Vauxhall Mokka review
The Vauxhall Mokka is a compact crossover, with chunky off-road looks and a spacious interior
The Vauxhall Mokka is the manufacturer’s long-overdue entry into the competitive crossover segment. But with talented rivals like the Skoda Yeti, Nissan Juke and Kia Sportage all proving popular, where does the Mokka fit in? It sits halfway between the Juke and Yeti in size, with a raised ride height, plastic bumpers and a prominent bonnet that gives it a rugged, off-road look. Engine options include a 1.4-litre turbocharged petrol and an efficient 1.7-litre diesel. There are three trim levels to choose from, including a well-equipped Tech Line version that's aimed at company car buyers looking to keep options to a minimum. Plus, there’s the choice of either two or four-wheel drive. However, the Mokka isn't particularly refined. It also has a higher price tag than its rivals and it’s not as much fun to drive, either.
Our choice: Mokka Tech Line 1.7 CDTi ECOflex start/stop 2WD
The Mokka takes its inspiration from the Corsa and Astra, with ‘eagle-eye’ headlights and a ‘signature blade’ running down either side of the body. The wide chrome bar across the grille and oversized Griffin badge dominate the front, while the wide arches are filled by standard 18-inch alloy wheels. All Mokkas comes with protective cladding around the bumpers and wheelarches, roof rails and front and rear skid plates, and as it’s longer, taller and wider than the Nissan Juke, the Mokka looks more substantial on the road. But it does lack the distinctive styling of the quirky Juke and the more utilitarian Skoda Yeti. Inside, the steering wheel and dials will be familiar to Astra owners but the centre console is smart and the switchgear all feels well made. Large wing mirrors and windows provide good visibility, while lots of adjustment to the seat and steering wheel should make it easy to get comfy. Entry-level Exclusiv cars come with parking sensors, air-con, automatic lights and wipers, heated door mirrors, cruise control, steering-wheel-mounted audio controls, Bluetooth and a DAB radio. Range-topping SE cars also get luxuries like heated sports seats, Xenon headlights, a heated steering wheel and privacy glass.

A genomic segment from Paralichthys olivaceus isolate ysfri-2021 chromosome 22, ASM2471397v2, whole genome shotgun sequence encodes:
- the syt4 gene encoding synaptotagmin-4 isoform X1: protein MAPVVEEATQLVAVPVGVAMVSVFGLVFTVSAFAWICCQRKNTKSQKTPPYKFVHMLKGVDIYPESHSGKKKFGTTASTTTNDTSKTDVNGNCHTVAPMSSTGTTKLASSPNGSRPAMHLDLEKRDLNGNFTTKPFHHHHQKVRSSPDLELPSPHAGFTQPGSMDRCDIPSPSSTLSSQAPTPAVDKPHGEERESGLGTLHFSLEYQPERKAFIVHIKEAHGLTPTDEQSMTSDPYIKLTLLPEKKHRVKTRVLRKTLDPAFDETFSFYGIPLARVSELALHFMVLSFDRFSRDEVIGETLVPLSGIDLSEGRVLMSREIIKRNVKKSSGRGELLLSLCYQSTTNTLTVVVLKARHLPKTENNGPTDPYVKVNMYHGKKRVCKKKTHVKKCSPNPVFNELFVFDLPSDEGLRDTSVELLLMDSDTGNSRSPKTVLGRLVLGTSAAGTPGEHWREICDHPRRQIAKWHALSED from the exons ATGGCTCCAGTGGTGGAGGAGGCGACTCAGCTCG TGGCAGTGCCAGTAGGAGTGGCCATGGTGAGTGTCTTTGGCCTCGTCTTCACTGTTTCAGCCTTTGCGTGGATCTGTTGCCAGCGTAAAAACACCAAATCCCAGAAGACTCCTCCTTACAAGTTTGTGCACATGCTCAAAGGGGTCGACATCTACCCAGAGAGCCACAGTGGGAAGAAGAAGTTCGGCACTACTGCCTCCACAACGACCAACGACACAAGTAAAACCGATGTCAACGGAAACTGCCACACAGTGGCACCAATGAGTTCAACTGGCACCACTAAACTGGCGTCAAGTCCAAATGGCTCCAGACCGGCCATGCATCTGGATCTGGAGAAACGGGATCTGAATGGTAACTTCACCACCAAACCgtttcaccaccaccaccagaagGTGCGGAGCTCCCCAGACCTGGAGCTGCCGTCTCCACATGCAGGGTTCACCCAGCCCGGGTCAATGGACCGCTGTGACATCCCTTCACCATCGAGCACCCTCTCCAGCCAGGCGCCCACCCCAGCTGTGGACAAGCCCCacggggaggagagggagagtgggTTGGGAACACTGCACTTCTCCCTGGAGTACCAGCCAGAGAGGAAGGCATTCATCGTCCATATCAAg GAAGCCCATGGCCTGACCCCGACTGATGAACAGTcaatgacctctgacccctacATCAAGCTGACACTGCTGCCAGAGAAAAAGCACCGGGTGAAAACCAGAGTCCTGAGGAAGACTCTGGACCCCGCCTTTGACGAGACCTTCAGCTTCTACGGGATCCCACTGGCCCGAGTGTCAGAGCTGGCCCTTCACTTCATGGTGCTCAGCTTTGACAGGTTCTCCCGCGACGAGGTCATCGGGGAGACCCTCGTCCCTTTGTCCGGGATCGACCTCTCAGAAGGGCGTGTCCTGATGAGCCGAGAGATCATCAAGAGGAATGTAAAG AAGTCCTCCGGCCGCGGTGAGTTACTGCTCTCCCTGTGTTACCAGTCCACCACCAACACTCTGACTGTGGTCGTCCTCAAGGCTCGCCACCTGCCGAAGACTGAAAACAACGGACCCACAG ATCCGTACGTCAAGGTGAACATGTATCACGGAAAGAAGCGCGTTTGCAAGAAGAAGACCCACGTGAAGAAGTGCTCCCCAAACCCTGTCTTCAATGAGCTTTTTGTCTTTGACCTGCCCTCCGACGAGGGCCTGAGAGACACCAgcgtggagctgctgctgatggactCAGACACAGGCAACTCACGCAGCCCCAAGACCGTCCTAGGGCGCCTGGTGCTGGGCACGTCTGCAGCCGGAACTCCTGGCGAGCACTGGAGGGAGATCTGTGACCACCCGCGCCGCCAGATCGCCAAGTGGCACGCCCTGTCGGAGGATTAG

The 128bhp 1.7-litre four-cylinder turbocharged diesel is our pick of the range – and it’s also expected to be the biggest seller. Although it’s not particularly refined, it is a stronger performer, especially on the motorway, where the 300Nm of torque gives the Mokka plenty of overtaking power. However, picking a petrol version of the Mokka will leave you disappointed. The 1.6-litre engine is really underpowered and would struggle up even small inclines, while the quicker 1.4-litre turbo is noisy at higher revs. Following criticisms of its ride and handling in early reviews, Vauxhall has since tweaked the Mokka for UK roads. Each engine variant now gets its own bespoke suspension set up and, although still firm, improved damping means it no longer thumps over potholes. The steering is more weighted, too, which makes it more responsive. However, the steering still lacks feel and the Mokka isn't as comfortable as rivals like the Skoda Yeti or VW Tiguan.